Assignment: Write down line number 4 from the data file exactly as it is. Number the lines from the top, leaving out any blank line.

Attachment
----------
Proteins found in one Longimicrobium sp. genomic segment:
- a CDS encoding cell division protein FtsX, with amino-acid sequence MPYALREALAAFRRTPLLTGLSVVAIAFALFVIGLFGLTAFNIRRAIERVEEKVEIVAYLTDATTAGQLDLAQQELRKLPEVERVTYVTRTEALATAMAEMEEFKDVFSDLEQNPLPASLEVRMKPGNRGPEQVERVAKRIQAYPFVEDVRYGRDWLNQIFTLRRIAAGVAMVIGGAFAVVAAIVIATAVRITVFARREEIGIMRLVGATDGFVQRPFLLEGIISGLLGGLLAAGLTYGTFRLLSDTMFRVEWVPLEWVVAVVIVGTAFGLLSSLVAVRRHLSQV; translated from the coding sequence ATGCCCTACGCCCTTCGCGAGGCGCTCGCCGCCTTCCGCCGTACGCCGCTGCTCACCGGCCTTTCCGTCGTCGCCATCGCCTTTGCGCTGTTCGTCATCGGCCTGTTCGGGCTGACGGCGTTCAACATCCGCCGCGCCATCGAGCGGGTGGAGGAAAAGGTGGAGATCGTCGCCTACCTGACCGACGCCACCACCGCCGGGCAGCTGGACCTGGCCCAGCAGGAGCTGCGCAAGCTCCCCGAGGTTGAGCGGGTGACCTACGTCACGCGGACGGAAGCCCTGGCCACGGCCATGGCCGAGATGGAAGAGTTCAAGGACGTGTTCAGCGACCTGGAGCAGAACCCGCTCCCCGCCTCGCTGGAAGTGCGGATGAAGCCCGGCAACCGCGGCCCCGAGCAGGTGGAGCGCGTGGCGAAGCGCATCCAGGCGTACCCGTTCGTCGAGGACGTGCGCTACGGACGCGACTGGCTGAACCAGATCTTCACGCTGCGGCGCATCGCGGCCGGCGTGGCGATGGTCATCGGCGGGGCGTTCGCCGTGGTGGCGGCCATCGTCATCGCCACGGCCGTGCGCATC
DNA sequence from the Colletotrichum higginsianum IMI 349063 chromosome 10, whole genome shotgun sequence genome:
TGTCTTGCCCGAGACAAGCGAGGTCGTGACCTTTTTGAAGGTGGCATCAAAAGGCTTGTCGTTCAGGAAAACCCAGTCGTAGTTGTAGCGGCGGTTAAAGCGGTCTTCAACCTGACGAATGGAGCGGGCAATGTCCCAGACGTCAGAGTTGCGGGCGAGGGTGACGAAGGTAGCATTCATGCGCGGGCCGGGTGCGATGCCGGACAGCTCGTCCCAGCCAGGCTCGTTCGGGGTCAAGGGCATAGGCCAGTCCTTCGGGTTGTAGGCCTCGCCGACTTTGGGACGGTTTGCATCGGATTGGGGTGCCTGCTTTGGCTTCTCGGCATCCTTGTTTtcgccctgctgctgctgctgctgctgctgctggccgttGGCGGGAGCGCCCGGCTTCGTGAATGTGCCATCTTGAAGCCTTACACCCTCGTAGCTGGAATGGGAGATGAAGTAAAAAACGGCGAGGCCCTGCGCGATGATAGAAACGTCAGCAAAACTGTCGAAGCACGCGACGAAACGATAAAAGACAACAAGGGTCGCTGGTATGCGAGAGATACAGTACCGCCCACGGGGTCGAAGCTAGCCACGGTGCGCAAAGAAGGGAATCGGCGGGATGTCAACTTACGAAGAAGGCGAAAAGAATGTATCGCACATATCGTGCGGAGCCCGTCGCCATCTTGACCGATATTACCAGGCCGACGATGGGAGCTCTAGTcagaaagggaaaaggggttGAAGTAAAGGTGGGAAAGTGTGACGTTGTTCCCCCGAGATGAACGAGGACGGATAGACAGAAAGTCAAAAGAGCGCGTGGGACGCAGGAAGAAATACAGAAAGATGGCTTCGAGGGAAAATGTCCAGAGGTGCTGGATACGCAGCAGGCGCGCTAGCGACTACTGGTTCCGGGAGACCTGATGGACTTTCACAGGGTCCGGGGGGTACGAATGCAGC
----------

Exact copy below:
TGTCTTGCCCGAGACAAGCGAGGTCGTGACCTTTTTGAAGGTGGCATCAAAAGGCTTGTCGTTCAGGAAAACCCAGTCGTAGTTGTAGCGGCGGTTAAAGCGGTCTTCAACCTGACGAATGGAGCGGGCAATGTCCCAGACGTCAGAGTTGCGGGCGAGGGTGACGAAGGTAGCATTCATGCGCGGGCCGGGTGCGATGCCGGACAGCTCGTCCCAGCCAGGCTCGTTCGGGGTCAAGGGCATAGGCCAGTCCTTCGGGTTGTAGGCCTCGCCGACTTTGGGACGGTTTGCATCGGATTGGGGTGCCTGCTTTGGCTTCTCGGCATCCTTGTTTtcgccctgctgctgctgctgctgctgctgctggccgttGGCGGGAGCGCCCGGCTTCGTGAATGTGCCATCTTGAAGCCTTACACCCTCGTAGCTGGAATGGGAGATGAAGTAAAAAACGGCGAGGCCCTGCGCGATGATAGAAACGTCAGCAAAACTGTCGAAGCACGCGACGAAACGATAAAAGACAACAAGGGTCGCTGGTATGCGAGAGATACAGTACCGCCCACGGGGTCGAAGCTAGCCACGGTGCGCAAAGAAGGGAATCGGCGGGATGTCAACTTACGAAGAAGGCGAAAAGAATGTATCGCACATATCGTGCGGAGCCCGTCGCCATCTTGACCGATATTACCAGGCCGACGATGGGAGCTCTAGTcagaaagggaaaaggggttGAAGTAAAGGTGGGAAAGTGTGACGTTGTTCCCCCGAGATGAACGAGGACGGATAGACAGAAAGTCAAAAGAGCGCGTGGGACGCAGGAAGAAATACAGAAAGATGGCTTCGAGGGAAAATGTCCAGAGGTGCTGGATACGCAGCAGGCGCGCTAGCGACTACTGGTTCCGGGAGACCTGATGGACTTTCACAGGGTCCGGGGGGTACGAATGCAGC